Get your feet wet: Area cross country runners get back into competition at Presque Isle on Friday
MARQUETTE — It’s been an eventful offseason for Upper Peninsula cross country teams as many have wondered if there would even be a season this fall.
Still, many tried to stay in shape during this unpredictable spring and summer, and on Friday those squads got to finally see some competition at the Marquette Early Bird Meet at Presque Isle Park.
The Marquette boys tasted plenty of success as they four of their runners finished in the top five with Carson VanderSchaaf taking the top spot with in 17 minutes, 48 seconds.
Following closely behind was Gladstone’s Drew Hughes as runner-up in 17:52 and the Redmen’s Colin VanderSchaaf third in 17:54. Rounding out the top five was MSHS’ Truman Langlois in 18:07 and Luke Janofski in 18:10. Team scores were not kept.
“That was the big thing, we got a meet in,” Marquette head coach Kyle Detmers said. “Everybody complied pretty much (with coronavirus requirements) for the most part and I’m just thankful just for getting the meet in for the kids.
“We missed track (in the spring) and these are distance runners, so they didn’t have a track season. So (it was) just to get them out competing again and some sort of normalcy. Something normal in their life. So that’s what we wanted from this.
“It’s so funny with this whole COVID thing. It’s changed my perspective. I’m still competitive, but it’s just so important for us as a community, too, to have this event for the kids’ mental health, too.”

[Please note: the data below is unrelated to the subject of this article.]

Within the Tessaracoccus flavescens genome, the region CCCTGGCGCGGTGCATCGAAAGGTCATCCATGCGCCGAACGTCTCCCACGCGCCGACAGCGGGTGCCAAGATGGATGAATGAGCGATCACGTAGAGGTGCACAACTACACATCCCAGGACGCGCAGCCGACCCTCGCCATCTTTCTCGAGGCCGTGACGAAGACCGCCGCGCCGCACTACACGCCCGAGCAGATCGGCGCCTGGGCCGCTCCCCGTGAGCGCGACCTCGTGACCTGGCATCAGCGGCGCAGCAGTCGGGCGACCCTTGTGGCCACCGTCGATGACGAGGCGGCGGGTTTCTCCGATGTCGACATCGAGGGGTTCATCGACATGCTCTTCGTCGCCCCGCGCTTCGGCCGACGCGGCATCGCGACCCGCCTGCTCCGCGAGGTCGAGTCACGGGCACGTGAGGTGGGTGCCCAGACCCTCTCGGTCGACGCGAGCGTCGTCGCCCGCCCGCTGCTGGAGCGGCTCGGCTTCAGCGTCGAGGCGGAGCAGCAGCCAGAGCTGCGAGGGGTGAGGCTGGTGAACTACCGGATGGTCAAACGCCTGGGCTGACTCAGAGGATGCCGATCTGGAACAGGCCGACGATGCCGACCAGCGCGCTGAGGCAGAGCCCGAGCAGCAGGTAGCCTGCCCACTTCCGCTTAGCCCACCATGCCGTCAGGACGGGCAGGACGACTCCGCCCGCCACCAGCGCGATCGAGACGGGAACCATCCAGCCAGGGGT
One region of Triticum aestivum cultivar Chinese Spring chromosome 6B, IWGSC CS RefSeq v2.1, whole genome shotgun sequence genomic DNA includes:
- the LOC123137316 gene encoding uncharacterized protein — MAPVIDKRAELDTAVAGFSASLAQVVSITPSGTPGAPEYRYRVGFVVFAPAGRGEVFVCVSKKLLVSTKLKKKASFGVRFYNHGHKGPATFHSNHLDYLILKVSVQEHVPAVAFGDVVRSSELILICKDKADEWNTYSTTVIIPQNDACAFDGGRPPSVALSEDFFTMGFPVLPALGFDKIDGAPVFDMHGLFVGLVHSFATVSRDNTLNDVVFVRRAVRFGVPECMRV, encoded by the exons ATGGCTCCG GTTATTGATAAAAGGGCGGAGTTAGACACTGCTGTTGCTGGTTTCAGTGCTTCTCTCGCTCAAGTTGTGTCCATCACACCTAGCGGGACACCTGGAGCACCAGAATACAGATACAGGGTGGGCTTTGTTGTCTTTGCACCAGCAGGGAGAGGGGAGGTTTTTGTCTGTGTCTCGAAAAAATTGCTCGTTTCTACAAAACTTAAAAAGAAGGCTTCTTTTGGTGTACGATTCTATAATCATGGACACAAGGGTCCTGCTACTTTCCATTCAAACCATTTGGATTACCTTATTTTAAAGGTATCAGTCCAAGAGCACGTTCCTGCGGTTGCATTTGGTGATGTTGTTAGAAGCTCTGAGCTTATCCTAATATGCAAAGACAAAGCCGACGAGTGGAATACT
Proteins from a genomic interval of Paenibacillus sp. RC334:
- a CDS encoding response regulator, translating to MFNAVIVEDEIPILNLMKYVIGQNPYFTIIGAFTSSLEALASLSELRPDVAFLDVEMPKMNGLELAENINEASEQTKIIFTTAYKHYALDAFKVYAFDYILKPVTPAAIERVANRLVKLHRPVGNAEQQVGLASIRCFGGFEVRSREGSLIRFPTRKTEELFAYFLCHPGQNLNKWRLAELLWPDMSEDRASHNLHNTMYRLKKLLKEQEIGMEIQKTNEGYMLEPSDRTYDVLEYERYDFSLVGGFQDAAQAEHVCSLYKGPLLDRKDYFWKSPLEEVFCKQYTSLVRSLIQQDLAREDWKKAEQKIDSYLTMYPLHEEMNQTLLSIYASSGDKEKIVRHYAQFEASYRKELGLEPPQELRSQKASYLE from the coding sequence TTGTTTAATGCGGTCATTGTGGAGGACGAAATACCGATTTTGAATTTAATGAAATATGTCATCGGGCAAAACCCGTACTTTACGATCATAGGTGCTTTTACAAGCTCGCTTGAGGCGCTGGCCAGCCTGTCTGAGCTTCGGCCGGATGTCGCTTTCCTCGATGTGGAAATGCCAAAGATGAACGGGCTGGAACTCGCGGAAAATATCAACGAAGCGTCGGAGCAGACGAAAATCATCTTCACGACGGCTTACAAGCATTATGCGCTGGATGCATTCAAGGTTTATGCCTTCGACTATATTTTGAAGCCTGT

In the girls meet, Ishpeming’s Lola Korpi blew past the rest of the field with a first-place time of 20:19. Marquette’s Olivia Moffitt was more than a minute behind as runner-up in 21:42, while Westwood’s Heidi Maglathery was a relatively close third in 21:49.
Hematites head coach P.J. Pruett praised Korpi’s performance, and like Detmers, he said the day was all about getting back to normal.
“This is the hardest year that I’ve coached in seven years because these kids thought there’s no way that we were going to have a season,” he said. “And in the back of my mind, I didn’t think we were going to have a season. They closed track and corona(virus) is worse now than before. I thought there’s no way we were going to have a season.
“I tried to keep them focused, but in the back of their mind, they didn’t think they were going to have a season and they didn’t excel in practices like they should’ve, which probably happens with a lot of teams.
“Lola (has a) desire to be the runner she is, she’s had that in her mind for all these years. So she was praying that there would be a season. So Lola’s been working hard all year-round and trying to do the best that she can.”
The competition heats up again next week on Friday back at Presque Isle for the Dale Phillips Invitational.
Ryan Stieg can be reached by email at rstieg@miningjournal. net.